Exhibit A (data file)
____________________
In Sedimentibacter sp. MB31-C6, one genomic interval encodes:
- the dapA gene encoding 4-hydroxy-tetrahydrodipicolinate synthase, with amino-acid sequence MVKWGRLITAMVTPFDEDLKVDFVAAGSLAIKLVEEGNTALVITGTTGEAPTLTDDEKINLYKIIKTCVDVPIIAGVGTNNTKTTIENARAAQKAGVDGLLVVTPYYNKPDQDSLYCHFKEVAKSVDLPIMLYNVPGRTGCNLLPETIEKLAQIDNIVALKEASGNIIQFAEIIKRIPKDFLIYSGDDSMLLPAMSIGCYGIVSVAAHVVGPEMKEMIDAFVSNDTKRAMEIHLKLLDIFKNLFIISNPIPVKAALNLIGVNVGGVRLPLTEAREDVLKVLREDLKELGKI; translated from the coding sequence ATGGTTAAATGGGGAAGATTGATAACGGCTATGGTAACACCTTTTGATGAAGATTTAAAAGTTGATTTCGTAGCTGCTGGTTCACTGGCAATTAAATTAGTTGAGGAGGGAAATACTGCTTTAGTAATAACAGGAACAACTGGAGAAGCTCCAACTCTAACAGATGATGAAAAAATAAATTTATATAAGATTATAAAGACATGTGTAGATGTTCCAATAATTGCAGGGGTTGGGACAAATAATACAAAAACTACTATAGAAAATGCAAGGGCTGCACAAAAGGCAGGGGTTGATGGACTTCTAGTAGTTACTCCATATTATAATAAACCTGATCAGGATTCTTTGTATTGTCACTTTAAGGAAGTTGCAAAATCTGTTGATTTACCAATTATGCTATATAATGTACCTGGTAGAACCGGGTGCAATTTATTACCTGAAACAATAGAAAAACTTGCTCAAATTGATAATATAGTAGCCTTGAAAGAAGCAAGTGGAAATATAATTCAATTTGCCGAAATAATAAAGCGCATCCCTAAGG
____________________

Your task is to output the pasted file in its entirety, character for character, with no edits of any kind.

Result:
In Sedimentibacter sp. MB31-C6, one genomic interval encodes:
- the dapA gene encoding 4-hydroxy-tetrahydrodipicolinate synthase, with amino-acid sequence MVKWGRLITAMVTPFDEDLKVDFVAAGSLAIKLVEEGNTALVITGTTGEAPTLTDDEKINLYKIIKTCVDVPIIAGVGTNNTKTTIENARAAQKAGVDGLLVVTPYYNKPDQDSLYCHFKEVAKSVDLPIMLYNVPGRTGCNLLPETIEKLAQIDNIVALKEASGNIIQFAEIIKRIPKDFLIYSGDDSMLLPAMSIGCYGIVSVAAHVVGPEMKEMIDAFVSNDTKRAMEIHLKLLDIFKNLFIISNPIPVKAALNLIGVNVGGVRLPLTEAREDVLKVLREDLKELGKI; translated from the coding sequence ATGGTTAAATGGGGAAGATTGATAACGGCTATGGTAACACCTTTTGATGAAGATTTAAAAGTTGATTTCGTAGCTGCTGGTTCACTGGCAATTAAATTAGTTGAGGAGGGAAATACTGCTTTAGTAATAACAGGAACAACTGGAGAAGCTCCAACTCTAACAGATGATGAAAAAATAAATTTATATAAGATTATAAAGACATGTGTAGATGTTCCAATAATTGCAGGGGTTGGGACAAATAATACAAAAACTACTATAGAAAATGCAAGGGCTGCACAAAAGGCAGGGGTTGATGGACTTCTAGTAGTTACTCCATATTATAATAAACCTGATCAGGATTCTTTGTATTGTCACTTTAAGGAAGTTGCAAAATCTGTTGATTTACCAATTATGCTATATAATGTACCTGGTAGAACCGGGTGCAATTTATTACCTGAAACAATAGAAAAACTTGCTCAAATTGATAATATAGTAGCCTTGAAAGAAGCAAGTGGAAATATAATTCAATTTGCCGAAATAATAAAGCGCATCCCTAAGG